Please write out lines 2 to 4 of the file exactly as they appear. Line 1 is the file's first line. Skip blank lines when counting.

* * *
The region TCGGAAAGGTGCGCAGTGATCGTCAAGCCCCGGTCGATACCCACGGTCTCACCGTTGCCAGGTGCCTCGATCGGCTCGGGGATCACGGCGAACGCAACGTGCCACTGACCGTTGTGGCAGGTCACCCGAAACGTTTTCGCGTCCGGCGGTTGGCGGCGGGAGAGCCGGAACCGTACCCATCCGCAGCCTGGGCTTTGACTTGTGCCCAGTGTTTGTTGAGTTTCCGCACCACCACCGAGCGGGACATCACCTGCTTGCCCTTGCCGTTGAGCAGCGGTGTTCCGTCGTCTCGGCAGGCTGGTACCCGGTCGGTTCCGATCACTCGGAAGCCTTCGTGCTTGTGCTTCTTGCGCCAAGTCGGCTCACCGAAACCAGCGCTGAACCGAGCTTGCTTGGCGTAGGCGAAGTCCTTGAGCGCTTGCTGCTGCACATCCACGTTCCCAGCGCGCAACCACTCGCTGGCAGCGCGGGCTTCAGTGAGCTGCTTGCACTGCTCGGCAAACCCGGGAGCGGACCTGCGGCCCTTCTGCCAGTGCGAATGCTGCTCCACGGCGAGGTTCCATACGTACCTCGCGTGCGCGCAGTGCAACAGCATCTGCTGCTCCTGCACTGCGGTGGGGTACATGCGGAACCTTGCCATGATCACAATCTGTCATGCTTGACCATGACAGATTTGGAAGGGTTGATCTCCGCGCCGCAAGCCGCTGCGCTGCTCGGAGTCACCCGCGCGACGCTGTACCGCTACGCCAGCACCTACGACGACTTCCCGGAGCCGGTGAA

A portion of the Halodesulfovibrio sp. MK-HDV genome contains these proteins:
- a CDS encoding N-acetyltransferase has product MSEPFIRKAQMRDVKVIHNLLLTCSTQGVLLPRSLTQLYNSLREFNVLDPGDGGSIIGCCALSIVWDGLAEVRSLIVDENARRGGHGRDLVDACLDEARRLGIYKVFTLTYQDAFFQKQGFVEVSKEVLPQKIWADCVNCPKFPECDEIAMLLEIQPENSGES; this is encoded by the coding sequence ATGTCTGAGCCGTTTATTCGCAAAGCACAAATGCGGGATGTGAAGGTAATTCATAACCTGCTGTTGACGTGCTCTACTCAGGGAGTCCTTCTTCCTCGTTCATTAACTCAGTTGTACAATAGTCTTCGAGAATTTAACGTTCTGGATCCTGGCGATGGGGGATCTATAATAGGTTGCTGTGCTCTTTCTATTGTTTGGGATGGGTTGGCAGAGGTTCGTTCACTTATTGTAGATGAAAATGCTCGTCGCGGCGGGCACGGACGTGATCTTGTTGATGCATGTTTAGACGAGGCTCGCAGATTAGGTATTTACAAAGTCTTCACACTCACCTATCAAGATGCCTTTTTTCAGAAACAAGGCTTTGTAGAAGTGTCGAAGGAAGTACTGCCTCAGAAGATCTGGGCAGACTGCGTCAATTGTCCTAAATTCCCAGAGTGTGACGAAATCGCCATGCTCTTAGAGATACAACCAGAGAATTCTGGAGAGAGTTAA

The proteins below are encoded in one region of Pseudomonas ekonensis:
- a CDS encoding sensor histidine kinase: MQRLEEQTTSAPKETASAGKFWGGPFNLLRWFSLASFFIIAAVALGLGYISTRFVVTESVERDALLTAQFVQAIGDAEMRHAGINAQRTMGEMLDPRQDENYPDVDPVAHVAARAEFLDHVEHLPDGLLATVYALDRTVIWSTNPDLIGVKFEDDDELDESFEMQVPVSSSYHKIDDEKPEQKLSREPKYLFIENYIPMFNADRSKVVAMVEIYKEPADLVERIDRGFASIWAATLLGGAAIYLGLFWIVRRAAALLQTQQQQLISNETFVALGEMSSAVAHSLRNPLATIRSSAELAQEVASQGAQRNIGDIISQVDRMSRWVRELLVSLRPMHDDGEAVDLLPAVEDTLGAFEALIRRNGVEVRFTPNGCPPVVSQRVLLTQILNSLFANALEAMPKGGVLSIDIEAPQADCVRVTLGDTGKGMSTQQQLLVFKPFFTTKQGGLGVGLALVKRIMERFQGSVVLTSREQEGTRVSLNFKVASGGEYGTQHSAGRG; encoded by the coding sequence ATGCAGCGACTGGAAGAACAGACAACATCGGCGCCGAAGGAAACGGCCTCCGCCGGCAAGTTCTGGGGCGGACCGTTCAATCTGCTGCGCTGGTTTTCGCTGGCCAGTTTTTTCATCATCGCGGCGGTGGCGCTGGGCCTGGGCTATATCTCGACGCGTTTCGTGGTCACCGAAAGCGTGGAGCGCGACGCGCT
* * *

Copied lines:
A portion of the Halodesulfovibrio sp. MK-HDV genome contains these proteins:
- a CDS encoding N-acetyltransferase has product MSEPFIRKAQMRDVKVIHNLLLTCSTQGVLLPRSLTQLYNSLREFNVLDPGDGGSIIGCCALSIVWDGLAEVRSLIVDENARRGGHGRDLVDACLDEARRLGIYKVFTLTYQDAFFQKQGFVEVSKEVLPQKIWADCVNCPKFPECDEIAMLLEIQPENSGES; this is encoded by the coding sequence ATGTCTGAGCCGTTTATTCGCAAAGCACAAATGCGGGATGTGAAGGTAATTCATAACCTGCTGTTGACGTGCTCTACTCAGGGAGTCCTTCTTCCTCGTTCATTAACTCAGTTGTACAATAGTCTTCGAGAATTTAACGTTCTGGATCCTGGCGATGGGGGATCTATAATAGGTTGCTGTGCTCTTTCTATTGTTTGGGATGGGTTGGCAGAGGTTCGTTCACTTATTGTAGATGAAAATGCTCGTCGCGGCGGGCACGGACGTGATCTTGTTGATGCATGTTTAGACGAGGCTCGCAGATTAGGTATTTACAAAGTCTTCACACTCACCTATCAAGATGCCTTTTTTCAGAAACAAGGCTTTGTAGAAGTGTCGAAGGAAGTACTGCCTCAGAAGATCTGGGCAGACTGCGTCAATTGTCCTAAATTCCCAGAGTGTGACGAAATCGCCATGCTCTTAGAGATACAACCAGAGAATTCTGGAGAGAGTTAA

The proteins below are encoded in one region of Pseudomonas ekonensis: